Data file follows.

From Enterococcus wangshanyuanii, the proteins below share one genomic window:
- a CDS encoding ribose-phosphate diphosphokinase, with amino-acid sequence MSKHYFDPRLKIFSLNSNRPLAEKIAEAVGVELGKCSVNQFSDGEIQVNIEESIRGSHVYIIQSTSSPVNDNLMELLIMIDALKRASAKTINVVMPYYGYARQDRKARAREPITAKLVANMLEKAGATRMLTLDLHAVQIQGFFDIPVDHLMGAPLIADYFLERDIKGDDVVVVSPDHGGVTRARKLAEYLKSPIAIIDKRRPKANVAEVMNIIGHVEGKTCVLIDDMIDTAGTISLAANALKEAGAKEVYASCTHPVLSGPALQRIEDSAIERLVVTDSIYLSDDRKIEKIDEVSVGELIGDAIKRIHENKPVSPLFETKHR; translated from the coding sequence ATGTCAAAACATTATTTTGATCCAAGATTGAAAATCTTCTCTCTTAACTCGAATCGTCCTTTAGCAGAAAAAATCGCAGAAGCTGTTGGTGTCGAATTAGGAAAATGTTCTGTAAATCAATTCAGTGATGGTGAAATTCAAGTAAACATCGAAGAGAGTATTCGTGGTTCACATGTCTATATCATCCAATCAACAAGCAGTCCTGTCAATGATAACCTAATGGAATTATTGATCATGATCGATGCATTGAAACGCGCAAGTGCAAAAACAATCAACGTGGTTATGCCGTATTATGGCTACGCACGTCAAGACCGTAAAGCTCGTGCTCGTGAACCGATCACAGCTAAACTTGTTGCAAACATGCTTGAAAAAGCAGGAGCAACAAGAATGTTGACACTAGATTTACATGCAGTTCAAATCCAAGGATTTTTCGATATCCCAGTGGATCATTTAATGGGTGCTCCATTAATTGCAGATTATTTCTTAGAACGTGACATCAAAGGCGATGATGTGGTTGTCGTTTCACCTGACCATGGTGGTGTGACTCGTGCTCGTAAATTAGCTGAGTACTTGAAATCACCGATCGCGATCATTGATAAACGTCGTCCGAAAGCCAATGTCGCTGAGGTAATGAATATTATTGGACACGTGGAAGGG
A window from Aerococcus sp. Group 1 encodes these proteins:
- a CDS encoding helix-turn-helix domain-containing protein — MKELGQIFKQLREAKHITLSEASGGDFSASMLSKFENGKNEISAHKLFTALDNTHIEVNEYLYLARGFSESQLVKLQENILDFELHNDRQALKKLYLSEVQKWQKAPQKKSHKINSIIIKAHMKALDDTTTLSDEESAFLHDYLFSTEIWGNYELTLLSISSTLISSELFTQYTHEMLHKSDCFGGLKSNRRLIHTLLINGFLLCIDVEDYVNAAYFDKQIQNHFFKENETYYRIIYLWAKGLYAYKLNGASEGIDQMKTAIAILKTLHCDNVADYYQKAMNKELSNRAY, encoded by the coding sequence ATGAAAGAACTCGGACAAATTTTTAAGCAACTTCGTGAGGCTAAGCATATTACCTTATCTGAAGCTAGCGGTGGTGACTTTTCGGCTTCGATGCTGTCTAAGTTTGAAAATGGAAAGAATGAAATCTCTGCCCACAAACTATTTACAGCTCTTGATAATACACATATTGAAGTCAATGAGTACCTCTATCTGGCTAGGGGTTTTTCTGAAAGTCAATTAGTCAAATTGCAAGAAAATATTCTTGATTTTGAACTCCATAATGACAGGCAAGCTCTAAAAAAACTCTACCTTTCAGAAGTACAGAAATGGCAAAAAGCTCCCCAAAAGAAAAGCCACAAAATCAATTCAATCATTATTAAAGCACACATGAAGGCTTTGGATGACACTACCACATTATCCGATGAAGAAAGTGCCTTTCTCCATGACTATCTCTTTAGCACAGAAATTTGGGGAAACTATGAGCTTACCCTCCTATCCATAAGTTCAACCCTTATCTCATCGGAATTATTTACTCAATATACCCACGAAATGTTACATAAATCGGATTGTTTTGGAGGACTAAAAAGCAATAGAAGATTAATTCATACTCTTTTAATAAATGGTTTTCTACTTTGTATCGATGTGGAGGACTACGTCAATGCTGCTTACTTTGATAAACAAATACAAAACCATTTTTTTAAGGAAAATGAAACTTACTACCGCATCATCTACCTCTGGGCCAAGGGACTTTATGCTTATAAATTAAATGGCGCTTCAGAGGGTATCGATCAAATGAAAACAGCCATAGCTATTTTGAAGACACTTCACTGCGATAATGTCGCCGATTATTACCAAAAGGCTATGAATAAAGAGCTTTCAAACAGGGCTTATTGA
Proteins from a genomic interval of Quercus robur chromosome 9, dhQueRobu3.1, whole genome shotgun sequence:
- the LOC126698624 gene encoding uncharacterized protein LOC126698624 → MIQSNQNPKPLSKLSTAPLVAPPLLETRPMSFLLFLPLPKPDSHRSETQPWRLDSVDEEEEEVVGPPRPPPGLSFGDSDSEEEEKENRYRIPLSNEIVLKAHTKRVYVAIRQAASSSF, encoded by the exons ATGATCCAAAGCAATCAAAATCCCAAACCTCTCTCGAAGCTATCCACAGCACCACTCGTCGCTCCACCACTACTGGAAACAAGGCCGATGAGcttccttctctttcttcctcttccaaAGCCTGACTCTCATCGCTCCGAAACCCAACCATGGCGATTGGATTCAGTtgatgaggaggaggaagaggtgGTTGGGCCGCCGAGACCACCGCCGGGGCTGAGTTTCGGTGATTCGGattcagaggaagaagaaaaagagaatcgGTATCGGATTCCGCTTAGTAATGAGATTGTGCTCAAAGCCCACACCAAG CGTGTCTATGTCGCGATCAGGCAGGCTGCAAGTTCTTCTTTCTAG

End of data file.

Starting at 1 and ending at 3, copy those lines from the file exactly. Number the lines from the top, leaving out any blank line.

From Enterococcus wangshanyuanii, the proteins below share one genomic window:
- a CDS encoding ribose-phosphate diphosphokinase, with amino-acid sequence MSKHYFDPRLKIFSLNSNRPLAEKIAEAVGVELGKCSVNQFSDGEIQVNIEESIRGSHVYIIQSTSSPVNDNLMELLIMIDALKRASAKTINVVMPYYGYARQDRKARAREPITAKLVANMLEKAGATRMLTLDLHAVQIQGFFDIPVDHLMGAPLIADYFLERDIKGDDVVVVSPDHGGVTRARKLAEYLKSPIAIIDKRRPKANVAEVMNIIGHVEGKTCVLIDDMIDTAGTISLAANALKEAGAKEVYASCTHPVLSGPALQRIEDSAIERLVVTDSIYLSDDRKIEKIDEVSVGELIGDAIKRIHENKPVSPLFETKHR; translated from the coding sequence ATGTCAAAACATTATTTTGATCCAAGATTGAAAATCTTCTCTCTTAACTCGAATCGTCCTTTAGCAGAAAAAATCGCAGAAGCTGTTGGTGTCGAATTAGGAAAATGTTCTGTAAATCAATTCAGTGATGGTGAAATTCAAGTAAACATCGAAGAGAGTATTCGTGGTTCACATGTCTATATCATCCAATCAACAAGCAGTCCTGTCAATGATAACCTAATGGAATTATTGATCATGATCGATGCATTGAAACGCGCAAGTGCAAAAACAATCAACGTGGTTATGCCGTATTATGGCTACGCACGTCAAGACCGTAAAGCTCGTGCTCGTGAACCGATCACAGCTAAACTTGTTGCAAACATGCTTGAAAAAGCAGGAGCAACAAGAATGTTGACACTAGATTTACATGCAGTTCAAATCCAAGGATTTTTCGATATCCCAGTGGATCATTTAATGGGTGCTCCATTAATTGCAGATTATTTCTTAGAACGTGACATCAAAGGCGATGATGTGGTTGTCGTTTCACCTGACCATGGTGGTGTGACTCGTGCTCGTAAATTAGCTGAGTACTTGAAATCACCGATCGCGATCATTGATAAACGTCGTCCGAAAGCCAATGTCGCTGAGGTAATGAATATTATTGGACACGTGGAAGGG
A window from Aerococcus sp. Group 1 encodes these proteins: